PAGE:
Fourteen participants chose to continue using the closed-loop system after they finished the crossover studies, which provided up to an additional 14.6 weeks (median, 11.6 weeks [interquartile range, 7.1 to 12.7]) of day-and-night closed-loop use for feasibility assessment. Throughout the continuation phase with the closed-loop system, glucose levels were in the target range a mean of 68.7% of the time, and the mean glucose level was 126 mg per deciliter (7.0 mmol per liter).
The median glucose levels were 124, 128, 124, and 115 mg per deciliter (6.9, 7.1, 6.9, and 6.4 mmol per liter) at gestational ages of 24 weeks to 27 weeks 6 days, 28 weeks to 31 weeks 6 days, 32 weeks to 35 weeks 6 days, and 36 weeks or more, respectively (Tables S5 and S6 in theSupplementary Appendix). The median percentages of time that glucose levels were in the target range were 70.9%, 67.6%, 67.8%, and 77.3% at the respective gestational ages. The median percentages of time that glucose levels were below the target ranged from 1.2 to 2.1% throughout pregnancy.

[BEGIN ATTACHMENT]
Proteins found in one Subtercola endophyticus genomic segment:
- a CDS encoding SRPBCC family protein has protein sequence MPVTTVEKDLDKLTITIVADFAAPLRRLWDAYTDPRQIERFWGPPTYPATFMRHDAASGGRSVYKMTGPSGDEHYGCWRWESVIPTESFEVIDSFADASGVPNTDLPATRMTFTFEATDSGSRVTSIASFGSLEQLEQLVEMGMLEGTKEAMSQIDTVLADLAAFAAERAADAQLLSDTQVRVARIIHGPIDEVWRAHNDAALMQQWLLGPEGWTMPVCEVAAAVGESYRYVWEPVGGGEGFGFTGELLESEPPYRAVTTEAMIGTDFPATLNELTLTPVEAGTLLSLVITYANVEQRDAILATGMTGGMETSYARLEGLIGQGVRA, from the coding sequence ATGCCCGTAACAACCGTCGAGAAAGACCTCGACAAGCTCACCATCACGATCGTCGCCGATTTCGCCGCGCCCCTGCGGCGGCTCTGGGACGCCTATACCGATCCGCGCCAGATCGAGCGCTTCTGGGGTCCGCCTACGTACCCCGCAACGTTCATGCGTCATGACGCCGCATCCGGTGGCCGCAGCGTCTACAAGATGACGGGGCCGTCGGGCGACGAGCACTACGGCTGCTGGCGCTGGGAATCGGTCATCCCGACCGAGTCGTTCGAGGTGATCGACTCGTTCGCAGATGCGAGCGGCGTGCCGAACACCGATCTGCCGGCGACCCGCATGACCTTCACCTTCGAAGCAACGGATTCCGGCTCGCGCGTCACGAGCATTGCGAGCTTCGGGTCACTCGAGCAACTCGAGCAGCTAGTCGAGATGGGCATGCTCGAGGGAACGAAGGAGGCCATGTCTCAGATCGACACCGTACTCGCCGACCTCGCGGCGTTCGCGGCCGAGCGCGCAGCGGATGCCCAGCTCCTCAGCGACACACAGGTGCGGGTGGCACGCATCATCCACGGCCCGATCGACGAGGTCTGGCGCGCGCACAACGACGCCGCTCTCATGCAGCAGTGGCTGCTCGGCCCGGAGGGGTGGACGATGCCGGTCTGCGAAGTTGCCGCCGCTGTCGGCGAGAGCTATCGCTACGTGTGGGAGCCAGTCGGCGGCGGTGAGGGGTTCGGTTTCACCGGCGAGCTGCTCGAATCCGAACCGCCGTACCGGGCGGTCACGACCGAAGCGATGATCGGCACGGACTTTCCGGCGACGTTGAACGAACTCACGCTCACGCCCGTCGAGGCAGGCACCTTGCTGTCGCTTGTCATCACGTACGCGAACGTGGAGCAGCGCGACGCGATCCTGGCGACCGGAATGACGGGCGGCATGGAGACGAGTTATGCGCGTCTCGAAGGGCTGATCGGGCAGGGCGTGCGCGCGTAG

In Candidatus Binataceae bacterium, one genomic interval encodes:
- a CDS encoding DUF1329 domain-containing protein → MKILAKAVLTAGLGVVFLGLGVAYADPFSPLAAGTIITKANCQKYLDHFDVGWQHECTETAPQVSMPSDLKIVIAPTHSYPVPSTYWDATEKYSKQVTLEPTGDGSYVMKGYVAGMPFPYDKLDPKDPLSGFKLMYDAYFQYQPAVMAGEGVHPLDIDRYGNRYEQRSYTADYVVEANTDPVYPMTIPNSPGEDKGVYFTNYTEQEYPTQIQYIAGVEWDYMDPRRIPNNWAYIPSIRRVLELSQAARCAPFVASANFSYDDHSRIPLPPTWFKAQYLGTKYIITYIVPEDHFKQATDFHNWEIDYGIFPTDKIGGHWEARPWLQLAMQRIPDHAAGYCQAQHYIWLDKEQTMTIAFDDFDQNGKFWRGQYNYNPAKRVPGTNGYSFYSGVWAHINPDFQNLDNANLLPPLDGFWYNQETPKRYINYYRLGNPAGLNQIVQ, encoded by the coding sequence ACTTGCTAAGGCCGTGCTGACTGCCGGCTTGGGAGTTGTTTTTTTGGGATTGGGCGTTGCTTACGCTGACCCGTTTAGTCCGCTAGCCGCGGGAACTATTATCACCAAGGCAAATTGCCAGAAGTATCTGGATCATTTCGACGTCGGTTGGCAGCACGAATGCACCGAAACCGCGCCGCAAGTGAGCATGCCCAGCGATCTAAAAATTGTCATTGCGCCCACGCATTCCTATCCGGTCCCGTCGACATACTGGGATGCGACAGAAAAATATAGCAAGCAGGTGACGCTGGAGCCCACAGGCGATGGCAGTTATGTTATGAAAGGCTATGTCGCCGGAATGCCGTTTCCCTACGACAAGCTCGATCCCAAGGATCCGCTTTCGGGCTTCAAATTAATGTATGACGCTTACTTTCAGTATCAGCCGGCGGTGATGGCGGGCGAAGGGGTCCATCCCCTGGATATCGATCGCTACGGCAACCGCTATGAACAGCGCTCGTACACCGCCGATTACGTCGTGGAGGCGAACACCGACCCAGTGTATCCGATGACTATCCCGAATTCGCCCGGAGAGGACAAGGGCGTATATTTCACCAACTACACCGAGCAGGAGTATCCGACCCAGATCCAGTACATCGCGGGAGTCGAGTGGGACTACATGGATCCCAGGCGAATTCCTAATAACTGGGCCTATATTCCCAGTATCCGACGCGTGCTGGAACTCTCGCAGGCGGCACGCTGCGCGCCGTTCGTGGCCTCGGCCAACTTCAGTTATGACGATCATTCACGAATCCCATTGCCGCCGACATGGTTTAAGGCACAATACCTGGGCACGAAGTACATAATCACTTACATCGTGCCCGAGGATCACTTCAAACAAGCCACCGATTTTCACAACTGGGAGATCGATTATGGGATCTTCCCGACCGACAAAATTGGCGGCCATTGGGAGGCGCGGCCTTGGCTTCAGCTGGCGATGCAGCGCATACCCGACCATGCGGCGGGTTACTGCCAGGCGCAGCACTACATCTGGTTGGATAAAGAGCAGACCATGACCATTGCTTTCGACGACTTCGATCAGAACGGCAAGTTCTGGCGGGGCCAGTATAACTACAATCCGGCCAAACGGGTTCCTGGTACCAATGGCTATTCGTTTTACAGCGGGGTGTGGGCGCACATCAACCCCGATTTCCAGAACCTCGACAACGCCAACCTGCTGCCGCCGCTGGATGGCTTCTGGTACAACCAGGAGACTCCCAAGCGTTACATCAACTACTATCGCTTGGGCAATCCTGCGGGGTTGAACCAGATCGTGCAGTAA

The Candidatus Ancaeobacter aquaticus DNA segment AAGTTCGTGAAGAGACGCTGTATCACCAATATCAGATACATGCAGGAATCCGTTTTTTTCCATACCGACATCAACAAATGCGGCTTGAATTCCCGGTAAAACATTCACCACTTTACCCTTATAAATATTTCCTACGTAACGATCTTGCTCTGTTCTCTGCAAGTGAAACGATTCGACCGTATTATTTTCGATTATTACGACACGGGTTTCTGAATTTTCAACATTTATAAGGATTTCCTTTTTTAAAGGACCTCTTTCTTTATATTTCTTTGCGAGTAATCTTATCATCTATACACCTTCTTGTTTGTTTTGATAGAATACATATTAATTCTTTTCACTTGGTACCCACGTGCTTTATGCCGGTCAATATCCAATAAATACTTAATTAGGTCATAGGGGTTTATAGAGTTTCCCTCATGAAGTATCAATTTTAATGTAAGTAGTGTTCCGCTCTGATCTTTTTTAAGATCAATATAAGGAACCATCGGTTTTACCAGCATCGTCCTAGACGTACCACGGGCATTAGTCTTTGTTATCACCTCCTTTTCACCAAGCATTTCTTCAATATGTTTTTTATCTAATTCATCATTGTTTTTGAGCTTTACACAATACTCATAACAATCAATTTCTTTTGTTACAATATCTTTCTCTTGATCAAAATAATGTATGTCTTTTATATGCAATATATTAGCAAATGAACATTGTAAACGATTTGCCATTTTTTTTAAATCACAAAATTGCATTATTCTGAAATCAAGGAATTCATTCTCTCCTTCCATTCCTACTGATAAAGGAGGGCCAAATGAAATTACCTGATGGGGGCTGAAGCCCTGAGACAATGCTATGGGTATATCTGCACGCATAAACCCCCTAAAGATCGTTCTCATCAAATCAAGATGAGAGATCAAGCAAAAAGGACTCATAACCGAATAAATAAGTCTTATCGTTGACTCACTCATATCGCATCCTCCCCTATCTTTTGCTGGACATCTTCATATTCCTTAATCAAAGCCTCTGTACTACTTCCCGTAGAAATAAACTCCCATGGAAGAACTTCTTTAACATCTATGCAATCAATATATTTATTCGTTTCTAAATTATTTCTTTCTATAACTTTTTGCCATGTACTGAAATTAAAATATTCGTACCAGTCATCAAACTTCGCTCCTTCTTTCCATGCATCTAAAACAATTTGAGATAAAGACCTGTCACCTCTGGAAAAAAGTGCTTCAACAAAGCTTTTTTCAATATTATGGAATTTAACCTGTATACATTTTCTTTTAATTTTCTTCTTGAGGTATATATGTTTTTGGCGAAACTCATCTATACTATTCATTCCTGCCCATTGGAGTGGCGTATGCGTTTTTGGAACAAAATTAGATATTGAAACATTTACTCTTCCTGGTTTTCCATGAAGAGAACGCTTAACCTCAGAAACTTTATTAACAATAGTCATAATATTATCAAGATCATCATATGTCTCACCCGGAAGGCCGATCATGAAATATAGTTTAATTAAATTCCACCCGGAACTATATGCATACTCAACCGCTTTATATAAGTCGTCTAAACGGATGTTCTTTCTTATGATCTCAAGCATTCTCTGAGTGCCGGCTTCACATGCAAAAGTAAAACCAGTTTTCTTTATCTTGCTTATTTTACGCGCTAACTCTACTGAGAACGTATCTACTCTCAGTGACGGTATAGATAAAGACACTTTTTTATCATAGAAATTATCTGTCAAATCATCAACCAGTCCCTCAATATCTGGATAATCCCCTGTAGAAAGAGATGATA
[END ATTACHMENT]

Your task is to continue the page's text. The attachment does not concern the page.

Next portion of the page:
Closed-Loop Therapy during Labor and Delivery
Fourteen women continued closed-loop therapy during labor and delivery (Figure 2FIGURE 2Glycemic Control during Labor and Delivery in the 14 Participants Who Continued to Use Closed-Loop Insulin Delivery.). In the 24 hours before delivery, these women had a median glucose level of 110 mg per deciliter (interquartile range, 104 to 128 [6.1 mmol per liter; interquartile range, 5.8 to 7.1]), with glucose levels in the target range of 63 to 140 mg per deciliter 86.8% of the time (interquartile range, 59.6 to 94.1) and glucose levels below the target range 0.5% of the time (interquartile range, 0 to 1.8). In the first 48 hours after delivery, these women had a median glucose level of 117 mg per deciliter (interquartile range, 104 to 137 [6.5 mmol per liter; interquartile range, 5.8 to 5.6]), with glucose levels in the target range 73.7% of the time (interquartile range, 61.4 to 86.0) and values below the target range 0% of the time (interquartile range, 0 to 0.5). The median total daily insulin dose was 53.6% of the predelivery dose (interquartile range, 48.6 to 73.6), with substantial variation among the participants (Table S7 in theSupplementary Appendix). There were no episodes of maternal hypoglycemia during the 24 hours before or 48 hours after delivery.